Changing demographics and young adult driver license decline in Melbourne, Australia (1994–2009)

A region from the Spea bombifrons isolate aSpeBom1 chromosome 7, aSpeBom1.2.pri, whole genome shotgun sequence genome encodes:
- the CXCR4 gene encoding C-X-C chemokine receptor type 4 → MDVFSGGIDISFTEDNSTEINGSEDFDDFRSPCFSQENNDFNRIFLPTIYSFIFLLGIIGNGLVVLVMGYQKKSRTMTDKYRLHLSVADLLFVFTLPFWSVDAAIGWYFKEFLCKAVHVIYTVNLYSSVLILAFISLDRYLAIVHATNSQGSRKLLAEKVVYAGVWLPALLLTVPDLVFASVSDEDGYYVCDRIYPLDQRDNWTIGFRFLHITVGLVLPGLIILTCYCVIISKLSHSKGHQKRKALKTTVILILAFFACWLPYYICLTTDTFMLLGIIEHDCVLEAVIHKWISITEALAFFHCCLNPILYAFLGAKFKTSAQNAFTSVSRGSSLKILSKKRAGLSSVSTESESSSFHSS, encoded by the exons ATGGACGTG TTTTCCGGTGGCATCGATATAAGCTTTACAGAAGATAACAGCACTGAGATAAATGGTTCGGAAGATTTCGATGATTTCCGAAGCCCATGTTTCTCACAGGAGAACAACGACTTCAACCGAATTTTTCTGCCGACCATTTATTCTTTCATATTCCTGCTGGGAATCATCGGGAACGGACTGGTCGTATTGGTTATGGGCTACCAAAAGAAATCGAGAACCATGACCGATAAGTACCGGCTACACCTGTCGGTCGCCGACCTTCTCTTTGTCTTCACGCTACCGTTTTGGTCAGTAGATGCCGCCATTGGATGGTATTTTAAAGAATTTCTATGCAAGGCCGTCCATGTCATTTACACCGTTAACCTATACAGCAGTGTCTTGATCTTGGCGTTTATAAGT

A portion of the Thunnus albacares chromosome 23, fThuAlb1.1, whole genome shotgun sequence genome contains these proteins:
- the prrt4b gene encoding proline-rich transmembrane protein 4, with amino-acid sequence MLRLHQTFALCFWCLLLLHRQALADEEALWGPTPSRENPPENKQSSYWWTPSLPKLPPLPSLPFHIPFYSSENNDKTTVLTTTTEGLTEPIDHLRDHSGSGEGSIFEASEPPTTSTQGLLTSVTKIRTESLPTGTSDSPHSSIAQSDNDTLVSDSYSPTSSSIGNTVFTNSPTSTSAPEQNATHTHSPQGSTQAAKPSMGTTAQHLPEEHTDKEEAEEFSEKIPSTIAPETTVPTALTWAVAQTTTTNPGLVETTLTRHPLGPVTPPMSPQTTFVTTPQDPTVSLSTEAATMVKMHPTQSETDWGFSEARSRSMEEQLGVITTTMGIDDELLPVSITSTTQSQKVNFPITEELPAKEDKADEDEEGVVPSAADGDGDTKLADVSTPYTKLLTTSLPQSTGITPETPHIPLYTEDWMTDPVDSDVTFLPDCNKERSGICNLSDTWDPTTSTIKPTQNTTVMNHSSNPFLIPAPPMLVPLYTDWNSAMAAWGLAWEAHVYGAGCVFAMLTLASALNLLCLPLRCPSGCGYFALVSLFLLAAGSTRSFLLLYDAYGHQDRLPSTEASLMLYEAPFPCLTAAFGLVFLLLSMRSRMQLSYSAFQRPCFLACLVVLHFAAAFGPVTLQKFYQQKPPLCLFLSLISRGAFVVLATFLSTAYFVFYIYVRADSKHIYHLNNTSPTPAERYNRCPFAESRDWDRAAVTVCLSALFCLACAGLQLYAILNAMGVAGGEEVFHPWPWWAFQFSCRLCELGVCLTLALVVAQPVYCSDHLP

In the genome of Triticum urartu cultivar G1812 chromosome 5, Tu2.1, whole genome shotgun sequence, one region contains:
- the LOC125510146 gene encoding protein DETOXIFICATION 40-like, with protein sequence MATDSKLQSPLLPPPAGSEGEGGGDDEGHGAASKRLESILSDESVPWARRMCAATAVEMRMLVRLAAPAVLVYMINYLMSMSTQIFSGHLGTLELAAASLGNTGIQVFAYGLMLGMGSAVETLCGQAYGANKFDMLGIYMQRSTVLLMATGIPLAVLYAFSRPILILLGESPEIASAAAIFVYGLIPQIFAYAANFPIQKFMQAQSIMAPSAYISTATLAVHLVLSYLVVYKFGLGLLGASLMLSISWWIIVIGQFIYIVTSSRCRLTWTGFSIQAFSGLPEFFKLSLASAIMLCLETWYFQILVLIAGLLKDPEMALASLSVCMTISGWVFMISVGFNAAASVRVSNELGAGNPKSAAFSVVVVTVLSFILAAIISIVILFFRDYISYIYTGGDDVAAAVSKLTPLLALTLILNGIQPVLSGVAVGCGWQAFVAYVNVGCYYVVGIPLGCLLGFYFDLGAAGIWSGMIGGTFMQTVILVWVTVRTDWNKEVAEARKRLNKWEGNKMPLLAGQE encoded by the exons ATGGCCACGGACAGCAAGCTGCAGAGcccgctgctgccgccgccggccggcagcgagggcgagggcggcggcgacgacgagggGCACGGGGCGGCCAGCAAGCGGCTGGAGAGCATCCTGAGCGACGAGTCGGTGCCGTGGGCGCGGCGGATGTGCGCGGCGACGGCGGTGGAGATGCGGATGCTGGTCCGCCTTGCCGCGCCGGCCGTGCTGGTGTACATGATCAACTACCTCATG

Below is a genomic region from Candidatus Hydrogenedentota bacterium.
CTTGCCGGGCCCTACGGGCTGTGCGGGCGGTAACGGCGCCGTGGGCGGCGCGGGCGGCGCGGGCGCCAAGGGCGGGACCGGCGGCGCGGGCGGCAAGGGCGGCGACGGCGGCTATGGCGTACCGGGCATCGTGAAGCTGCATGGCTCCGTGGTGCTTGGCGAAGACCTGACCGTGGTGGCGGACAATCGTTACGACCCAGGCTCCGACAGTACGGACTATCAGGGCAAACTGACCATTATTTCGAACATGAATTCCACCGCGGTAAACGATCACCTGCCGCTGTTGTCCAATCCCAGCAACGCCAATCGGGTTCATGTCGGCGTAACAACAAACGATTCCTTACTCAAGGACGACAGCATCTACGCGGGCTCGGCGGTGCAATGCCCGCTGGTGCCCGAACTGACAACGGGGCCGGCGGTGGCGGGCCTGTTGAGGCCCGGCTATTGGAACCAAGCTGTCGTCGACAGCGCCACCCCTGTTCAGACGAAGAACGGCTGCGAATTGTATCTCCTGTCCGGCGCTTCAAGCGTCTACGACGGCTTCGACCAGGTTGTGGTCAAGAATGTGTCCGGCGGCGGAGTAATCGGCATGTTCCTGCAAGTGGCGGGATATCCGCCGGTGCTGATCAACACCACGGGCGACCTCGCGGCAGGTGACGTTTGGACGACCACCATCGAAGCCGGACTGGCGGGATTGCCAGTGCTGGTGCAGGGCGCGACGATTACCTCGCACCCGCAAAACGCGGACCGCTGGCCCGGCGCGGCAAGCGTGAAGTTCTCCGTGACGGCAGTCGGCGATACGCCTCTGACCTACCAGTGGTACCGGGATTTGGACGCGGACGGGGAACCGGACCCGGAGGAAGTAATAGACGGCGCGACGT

In the last decade young people in North America, Australia and much of Europe are becoming less likely to hold a driver’s license and, if they can drive, they are driving less. This is a remarkable trend which is not yet well understood. This paper is an empirical analysis exploring the relationship between young adult driver licensing and young adult demographics and living arrangements. In many developed countries, young adults are becoming increasingly less likely to be in full-time work, more likely to be in part-time work or studying, more likely to be living at home with parents and they are getting married and having children later in life. Against the background of these trends, a binary logistic regression model of travel survey data (1994–2009) for Melbourne, Australia is used to explore the association between these demographics and young adult license-holding. The model established that full-time employment and child-rearing are associated with higher young adult licensing rates whereas part-time work and studying were associated with lower licensing rates. However the impact of living at home with parents was not clear and requires further study. Together it is theorised that these changes in living arrangements may be restricting the disposable income of some young adults and reducing or postponing license take-up. The paper concludes with the implications of findings for policy and opportunities for future research.